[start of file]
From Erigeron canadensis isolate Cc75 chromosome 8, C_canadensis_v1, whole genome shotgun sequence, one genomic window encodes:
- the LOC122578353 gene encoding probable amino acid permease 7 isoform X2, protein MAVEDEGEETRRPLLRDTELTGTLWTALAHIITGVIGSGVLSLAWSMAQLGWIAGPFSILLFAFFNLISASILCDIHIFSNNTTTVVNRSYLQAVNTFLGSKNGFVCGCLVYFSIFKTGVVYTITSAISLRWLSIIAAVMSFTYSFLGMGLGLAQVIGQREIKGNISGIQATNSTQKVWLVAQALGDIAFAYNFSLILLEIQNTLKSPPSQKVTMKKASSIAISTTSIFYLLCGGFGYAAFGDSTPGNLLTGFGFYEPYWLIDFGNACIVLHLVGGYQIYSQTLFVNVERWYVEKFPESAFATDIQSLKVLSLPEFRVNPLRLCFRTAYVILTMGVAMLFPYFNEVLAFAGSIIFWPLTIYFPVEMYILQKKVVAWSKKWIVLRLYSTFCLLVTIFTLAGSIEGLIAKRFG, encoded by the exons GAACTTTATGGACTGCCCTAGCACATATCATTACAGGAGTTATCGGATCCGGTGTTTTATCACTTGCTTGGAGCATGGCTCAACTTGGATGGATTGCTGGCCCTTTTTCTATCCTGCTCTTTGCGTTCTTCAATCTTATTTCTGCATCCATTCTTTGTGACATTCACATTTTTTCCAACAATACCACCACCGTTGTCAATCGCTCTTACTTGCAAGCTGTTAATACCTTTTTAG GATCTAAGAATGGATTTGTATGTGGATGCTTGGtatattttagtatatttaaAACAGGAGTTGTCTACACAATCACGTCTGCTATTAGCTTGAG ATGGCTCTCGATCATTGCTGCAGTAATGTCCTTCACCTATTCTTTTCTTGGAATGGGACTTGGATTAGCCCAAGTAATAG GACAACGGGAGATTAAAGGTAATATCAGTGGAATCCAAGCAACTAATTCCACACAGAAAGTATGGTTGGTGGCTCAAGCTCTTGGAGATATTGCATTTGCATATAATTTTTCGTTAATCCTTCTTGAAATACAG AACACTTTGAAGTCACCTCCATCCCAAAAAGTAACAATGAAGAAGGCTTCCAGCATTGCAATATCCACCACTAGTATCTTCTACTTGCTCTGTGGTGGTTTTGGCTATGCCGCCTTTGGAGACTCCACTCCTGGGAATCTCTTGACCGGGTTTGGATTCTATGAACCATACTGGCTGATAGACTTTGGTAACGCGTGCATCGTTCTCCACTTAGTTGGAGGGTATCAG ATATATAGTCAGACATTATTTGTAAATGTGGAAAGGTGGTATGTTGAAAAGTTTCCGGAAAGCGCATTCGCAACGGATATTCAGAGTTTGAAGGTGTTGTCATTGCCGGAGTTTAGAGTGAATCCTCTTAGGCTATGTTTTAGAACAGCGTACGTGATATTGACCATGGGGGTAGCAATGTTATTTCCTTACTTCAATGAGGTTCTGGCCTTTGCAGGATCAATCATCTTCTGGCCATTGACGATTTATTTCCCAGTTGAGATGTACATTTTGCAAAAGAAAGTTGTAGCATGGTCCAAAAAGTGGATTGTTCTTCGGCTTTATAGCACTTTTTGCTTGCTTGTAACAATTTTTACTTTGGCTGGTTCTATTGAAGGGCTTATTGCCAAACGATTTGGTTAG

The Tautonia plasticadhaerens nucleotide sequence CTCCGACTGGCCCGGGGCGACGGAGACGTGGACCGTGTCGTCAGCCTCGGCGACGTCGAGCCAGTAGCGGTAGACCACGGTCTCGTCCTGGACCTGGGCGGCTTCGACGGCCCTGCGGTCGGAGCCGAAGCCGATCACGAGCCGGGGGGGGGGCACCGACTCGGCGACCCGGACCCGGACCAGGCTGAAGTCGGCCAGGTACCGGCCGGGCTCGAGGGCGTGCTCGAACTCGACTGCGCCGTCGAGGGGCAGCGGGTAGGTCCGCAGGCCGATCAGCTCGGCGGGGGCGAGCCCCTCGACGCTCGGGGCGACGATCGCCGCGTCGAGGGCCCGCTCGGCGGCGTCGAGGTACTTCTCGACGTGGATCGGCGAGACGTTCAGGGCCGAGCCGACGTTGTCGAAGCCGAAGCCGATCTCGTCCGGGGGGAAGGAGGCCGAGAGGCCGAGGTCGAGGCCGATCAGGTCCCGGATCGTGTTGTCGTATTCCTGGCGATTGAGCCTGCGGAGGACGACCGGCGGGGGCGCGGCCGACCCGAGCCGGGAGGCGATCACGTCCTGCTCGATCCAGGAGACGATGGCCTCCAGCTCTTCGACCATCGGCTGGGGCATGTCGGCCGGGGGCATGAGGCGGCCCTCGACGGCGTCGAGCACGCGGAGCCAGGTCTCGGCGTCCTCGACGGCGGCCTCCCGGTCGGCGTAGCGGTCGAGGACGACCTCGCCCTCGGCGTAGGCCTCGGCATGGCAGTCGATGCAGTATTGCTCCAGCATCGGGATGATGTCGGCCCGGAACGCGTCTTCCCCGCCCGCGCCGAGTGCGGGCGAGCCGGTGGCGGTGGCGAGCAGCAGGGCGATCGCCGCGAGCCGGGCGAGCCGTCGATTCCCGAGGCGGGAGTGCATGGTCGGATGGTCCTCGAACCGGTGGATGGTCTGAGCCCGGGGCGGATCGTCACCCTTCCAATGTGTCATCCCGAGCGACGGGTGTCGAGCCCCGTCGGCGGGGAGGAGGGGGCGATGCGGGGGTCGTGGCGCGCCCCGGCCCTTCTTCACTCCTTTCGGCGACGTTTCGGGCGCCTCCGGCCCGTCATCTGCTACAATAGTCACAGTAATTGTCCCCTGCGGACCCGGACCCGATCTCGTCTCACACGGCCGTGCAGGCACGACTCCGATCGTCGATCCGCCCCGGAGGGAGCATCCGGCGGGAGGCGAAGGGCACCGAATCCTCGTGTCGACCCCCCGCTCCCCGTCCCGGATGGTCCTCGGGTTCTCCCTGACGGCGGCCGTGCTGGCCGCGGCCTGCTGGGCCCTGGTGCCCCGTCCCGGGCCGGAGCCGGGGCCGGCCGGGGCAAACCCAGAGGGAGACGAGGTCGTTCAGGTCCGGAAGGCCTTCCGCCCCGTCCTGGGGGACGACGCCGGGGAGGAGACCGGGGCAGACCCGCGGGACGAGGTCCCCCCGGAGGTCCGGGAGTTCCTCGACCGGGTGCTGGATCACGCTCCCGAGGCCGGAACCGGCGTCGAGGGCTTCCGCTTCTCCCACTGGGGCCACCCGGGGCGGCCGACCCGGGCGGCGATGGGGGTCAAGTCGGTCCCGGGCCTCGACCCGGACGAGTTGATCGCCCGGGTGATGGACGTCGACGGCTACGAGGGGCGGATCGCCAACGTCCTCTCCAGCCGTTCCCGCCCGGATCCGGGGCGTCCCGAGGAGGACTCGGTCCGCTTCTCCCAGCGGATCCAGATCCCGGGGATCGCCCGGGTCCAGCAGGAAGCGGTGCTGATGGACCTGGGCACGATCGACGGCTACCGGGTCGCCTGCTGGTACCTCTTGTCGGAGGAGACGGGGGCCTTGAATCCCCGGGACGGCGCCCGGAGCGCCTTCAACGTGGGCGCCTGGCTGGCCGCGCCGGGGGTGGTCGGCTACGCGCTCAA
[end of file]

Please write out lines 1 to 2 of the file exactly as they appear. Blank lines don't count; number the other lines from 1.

From Erigeron canadensis isolate Cc75 chromosome 8, C_canadensis_v1, whole genome shotgun sequence, one genomic window encodes:
- the LOC122578353 gene encoding probable amino acid permease 7 isoform X2, protein MAVEDEGEETRRPLLRDTELTGTLWTALAHIITGVIGSGVLSLAWSMAQLGWIAGPFSILLFAFFNLISASILCDIHIFSNNTTTVVNRSYLQAVNTFLGSKNGFVCGCLVYFSIFKTGVVYTITSAISLRWLSIIAAVMSFTYSFLGMGLGLAQVIGQREIKGNISGIQATNSTQKVWLVAQALGDIAFAYNFSLILLEIQNTLKSPPSQKVTMKKASSIAISTTSIFYLLCGGFGYAAFGDSTPGNLLTGFGFYEPYWLIDFGNACIVLHLVGGYQIYSQTLFVNVERWYVEKFPESAFATDIQSLKVLSLPEFRVNPLRLCFRTAYVILTMGVAMLFPYFNEVLAFAGSIIFWPLTIYFPVEMYILQKKVVAWSKKWIVLRLYSTFCLLVTIFTLAGSIEGLIAKRFG, encoded by the exons GAACTTTATGGACTGCCCTAGCACATATCATTACAGGAGTTATCGGATCCGGTGTTTTATCACTTGCTTGGAGCATGGCTCAACTTGGATGGATTGCTGGCCCTTTTTCTATCCTGCTCTTTGCGTTCTTCAATCTTATTTCTGCATCCATTCTTTGTGACATTCACATTTTTTCCAACAATACCACCACCGTTGTCAATCGCTCTTACTTGCAAGCTGTTAATACCTTTTTAG GATCTAAGAATGGATTTGTATGTGGATGCTTGGtatattttagtatatttaaAACAGGAGTTGTCTACACAATCACGTCTGCTATTAGCTTGAG ATGGCTCTCGATCATTGCTGCAGTAATGTCCTTCACCTATTCTTTTCTTGGAATGGGACTTGGATTAGCCCAAGTAATAG GACAACGGGAGATTAAAGGTAATATCAGTGGAATCCAAGCAACTAATTCCACACAGAAAGTATGGTTGGTGGCTCAAGCTCTTGGAGATATTGCATTTGCATATAATTTTTCGTTAATCCTTCTTGAAATACAG AACACTTTGAAGTCACCTCCATCCCAAAAAGTAACAATGAAGAAGGCTTCCAGCATTGCAATATCCACCACTAGTATCTTCTACTTGCTCTGTGGTGGTTTTGGCTATGCCGCCTTTGGAGACTCCACTCCTGGGAATCTCTTGACCGGGTTTGGATTCTATGAACCATACTGGCTGATAGACTTTGGTAACGCGTGCATCGTTCTCCACTTAGTTGGAGGGTATCAG ATATATAGTCAGACATTATTTGTAAATGTGGAAAGGTGGTATGTTGAAAAGTTTCCGGAAAGCGCATTCGCAACGGATATTCAGAGTTTGAAGGTGTTGTCATTGCCGGAGTTTAGAGTGAATCCTCTTAGGCTATGTTTTAGAACAGCGTACGTGATATTGACCATGGGGGTAGCAATGTTATTTCCTTACTTCAATGAGGTTCTGGCCTTTGCAGGATCAATCATCTTCTGGCCATTGACGATTTATTTCCCAGTTGAGATGTACATTTTGCAAAAGAAAGTTGTAGCATGGTCCAAAAAGTGGATTGTTCTTCGGCTTTATAGCACTTTTTGCTTGCTTGTAACAATTTTTACTTTGGCTGGTTCTATTGAAGGGCTTATTGCCAAACGATTTGGTTAG